How to preempt rogue RAs?

Eric Vyncke (evyncke) evyncke at
Thu Dec 9 21:43:05 CET 2010


On WLAN (conference), the easiest way to fight the rogue-RA is simple to configure AP/WLC to prevent direct client to client communication.

On LAN, this behavior can also be done by enabling private VLAN (or whatever similar feature on another brand).

Both techniques have an obvious impact such as preventing bonjour (and many other things notably DAD :-( ) to work or direct PC/PC communication. Proxy-ARP helps for IPv4 but, AFAIK, my employer's routers do not have proxy-NDP yet.

But, the best way (assuming 'C brand' as someone named them :-) except Cat 2K) is to use the new PACL (Port ACL) such as:
ipv6 access-list ACCESS_PORT
    remark Block all traffic DHCP server -> client
    deny udp any eq 547 any eq 546
    remark Block Router Advertisements
    deny icmp any any router-advertisement
    permit any any

Interface gigabitethernet 1/0/1 <<<< same thing to do on ALL PC-facing ports
    ipv6 traffic-filter ACCESS_PORT in

Else, sending the real RA with high priority and a short re-transmit time could also help.

Else, NDPMON is usually pretty good as well.

Note: how does this ISP fight rogue DHCPv4 server?

Hope this helps


> -----Original Message-----
> From: at [mailto:ipv6-ops-
> at] On Behalf Of Tore Anderson
> Sent: dimanche 31 octobre 2010 12:06
> To: Mikael Abrahamsson
> Cc: ipv6-ops at
> Subject: Re: How to preempt rogue RAs?
> * Mikael Abrahamsson
> > Well, it's good that they did it, it's bad that they didn't do it properly.
> >
> > They're the ISP, they should make sure one customer can't affect other
> > customer by means of L2 or L3 errors/trickery, either intentional or
> > unintentional.
> As Steinar Haug said in another message:  We can all agree that fixing
> the shared L2 is the best solution.
> However, shared L2 deployment in IPv4-only networks with rogue RA
> problems is very common, it's certainly not something the ISP in
> question was alone about.  I'm grateful to them for working with me in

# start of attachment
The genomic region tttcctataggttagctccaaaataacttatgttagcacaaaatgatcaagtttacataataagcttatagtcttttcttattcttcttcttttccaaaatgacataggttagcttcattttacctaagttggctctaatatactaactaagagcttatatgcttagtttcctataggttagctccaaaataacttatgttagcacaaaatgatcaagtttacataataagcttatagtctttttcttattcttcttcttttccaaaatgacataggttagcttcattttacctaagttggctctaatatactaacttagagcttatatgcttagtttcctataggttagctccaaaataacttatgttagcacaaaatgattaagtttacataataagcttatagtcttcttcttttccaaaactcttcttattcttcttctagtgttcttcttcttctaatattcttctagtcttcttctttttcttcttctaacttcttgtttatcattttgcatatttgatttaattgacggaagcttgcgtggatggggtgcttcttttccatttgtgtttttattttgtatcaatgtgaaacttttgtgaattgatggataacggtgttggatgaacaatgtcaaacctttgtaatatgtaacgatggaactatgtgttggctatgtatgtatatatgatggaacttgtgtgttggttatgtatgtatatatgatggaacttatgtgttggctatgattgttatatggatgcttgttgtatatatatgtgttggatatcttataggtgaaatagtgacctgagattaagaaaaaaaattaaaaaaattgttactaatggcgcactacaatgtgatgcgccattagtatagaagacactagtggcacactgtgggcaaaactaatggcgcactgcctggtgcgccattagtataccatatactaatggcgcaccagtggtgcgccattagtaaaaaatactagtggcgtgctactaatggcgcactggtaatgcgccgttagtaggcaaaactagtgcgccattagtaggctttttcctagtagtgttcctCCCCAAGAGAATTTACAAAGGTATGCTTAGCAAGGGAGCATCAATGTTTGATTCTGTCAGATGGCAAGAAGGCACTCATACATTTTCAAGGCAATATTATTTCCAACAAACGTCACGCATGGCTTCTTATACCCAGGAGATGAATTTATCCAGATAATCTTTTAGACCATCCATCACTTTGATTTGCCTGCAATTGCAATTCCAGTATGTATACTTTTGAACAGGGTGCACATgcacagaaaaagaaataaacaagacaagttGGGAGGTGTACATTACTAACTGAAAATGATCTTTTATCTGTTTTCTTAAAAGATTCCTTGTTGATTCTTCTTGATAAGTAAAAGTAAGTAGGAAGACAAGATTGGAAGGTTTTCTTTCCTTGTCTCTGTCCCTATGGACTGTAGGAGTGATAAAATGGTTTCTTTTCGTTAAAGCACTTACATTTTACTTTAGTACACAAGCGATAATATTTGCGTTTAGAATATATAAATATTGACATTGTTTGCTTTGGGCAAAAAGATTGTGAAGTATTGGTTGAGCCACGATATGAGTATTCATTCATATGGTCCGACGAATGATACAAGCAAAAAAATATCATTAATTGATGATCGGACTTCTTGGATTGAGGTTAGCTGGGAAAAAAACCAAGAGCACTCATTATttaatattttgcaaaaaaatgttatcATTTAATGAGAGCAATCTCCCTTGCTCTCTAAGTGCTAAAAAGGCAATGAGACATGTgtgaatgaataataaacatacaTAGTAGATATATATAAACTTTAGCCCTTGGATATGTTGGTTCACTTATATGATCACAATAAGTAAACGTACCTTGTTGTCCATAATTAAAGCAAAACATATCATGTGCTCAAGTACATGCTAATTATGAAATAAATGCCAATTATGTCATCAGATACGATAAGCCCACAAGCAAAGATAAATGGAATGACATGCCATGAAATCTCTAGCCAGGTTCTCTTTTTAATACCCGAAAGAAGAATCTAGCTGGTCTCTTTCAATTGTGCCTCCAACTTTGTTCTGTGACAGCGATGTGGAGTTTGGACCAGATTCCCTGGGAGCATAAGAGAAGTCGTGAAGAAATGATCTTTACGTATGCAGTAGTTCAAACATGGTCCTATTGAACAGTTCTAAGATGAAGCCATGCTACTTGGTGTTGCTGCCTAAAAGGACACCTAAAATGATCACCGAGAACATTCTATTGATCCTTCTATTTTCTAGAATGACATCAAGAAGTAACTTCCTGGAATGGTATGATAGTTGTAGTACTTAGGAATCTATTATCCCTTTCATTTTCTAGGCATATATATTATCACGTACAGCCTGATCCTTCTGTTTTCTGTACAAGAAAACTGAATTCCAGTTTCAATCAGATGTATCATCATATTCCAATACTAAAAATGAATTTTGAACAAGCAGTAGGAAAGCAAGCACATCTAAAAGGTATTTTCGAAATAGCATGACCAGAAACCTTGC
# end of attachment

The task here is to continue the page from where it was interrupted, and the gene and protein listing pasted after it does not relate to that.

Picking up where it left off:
> trying to solve the problem instead of just ignoring it (which is what
> most networks I've contacted do).
> I'd like to come up with a solution to the problem I could present to
> the next network on my list.  However if that includes drastically
> changing the access model and/or replacing lots of hardware...  Well,
> it'd be like tilting at windmills I suppose.  I'm not even sure it's at
> all possible to insulate users from each other in all cases.  How would
> you do it in a public WiFi network?  (I've heard that even the IETF har
> problems with rogue RAs on their conference network...  If they can't
> get it right, who can?)
> My hope was that deploying native IPv6 would stop the 6to4 rogue RA
> madness.  After all, there's no reason whatsoever for a OS or HGW to
> bother with tunneling when native IPv6 service is available, and
> everything would have worked fine.  Of course, the ISP would still be
> vulnerable to malicious rogue RAs, but then again they already had that
> problem with rogue DHCPv4 servers and have been able to live with it so
> far.  IMHO it's a big problem if you can't retro-fit IPv6 onto
> infrastructure already running IPv4 and at the same time keep the
> operational stability for both protocols about the same.
> Best regards,
> --
> Tore Anderson
> Redpill Linpro AS -
> Tel: +47 21 54 41 27

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